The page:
I joined the Botany team for the day and I set off with Gintaras (Lichenoligist), Miguel, Matt and Lyn (Botanists) from the Herbarium, Arlee (the rogue entomologist) from UNSW was collecting some 'true bugs' using a beating sheet and an aspirator to suck the little critters into the sample jar! Our first stop was an open grass land. Here I helped collect a few plant specimens and helped use the field press to preserve them.

Near a 'lava tube' Gintaras explained how lichens (algae and fungus - a symbiotic relationship) vary depending on the vertical height within a tree. Each species prefers different amounts of light and moisture. Different species dominate different parts of the tree as it grows, furry ones, flat ones... Here I helped Lyn to gather moss too. I learned how they love to be sprayed by a water bottle and they appear to 'come alive' - from dormancy! I filmed it - it looked so cool how all the small leaflets unfurled and twisted in front of our eyes.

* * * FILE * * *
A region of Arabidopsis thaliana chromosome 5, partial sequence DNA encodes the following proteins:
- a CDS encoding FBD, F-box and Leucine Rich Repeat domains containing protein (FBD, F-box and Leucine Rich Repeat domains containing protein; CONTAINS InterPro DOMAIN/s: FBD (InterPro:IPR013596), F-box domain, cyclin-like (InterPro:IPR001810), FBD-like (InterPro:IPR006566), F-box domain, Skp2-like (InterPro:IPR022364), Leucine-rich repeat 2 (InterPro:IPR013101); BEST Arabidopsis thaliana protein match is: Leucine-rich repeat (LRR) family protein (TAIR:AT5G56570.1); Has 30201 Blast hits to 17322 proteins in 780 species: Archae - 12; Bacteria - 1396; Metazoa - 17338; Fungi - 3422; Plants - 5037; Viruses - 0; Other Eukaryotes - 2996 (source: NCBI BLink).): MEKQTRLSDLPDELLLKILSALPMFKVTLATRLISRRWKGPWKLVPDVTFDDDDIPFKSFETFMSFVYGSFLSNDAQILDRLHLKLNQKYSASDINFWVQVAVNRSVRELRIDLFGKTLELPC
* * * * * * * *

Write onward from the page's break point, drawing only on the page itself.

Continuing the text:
Lyn described how mosses don't rely on the substrate they are attached to for their nutrition. They don't have true roots, everything the moss needs will be absorbed through its leaves. They get it all from particulates in rain and the air! Some species of moss provide a place in the habitats that can help improve the moisture holding capacity of the soil and are helpful for germinating certain species of early colonisers, by keeping them hydrated.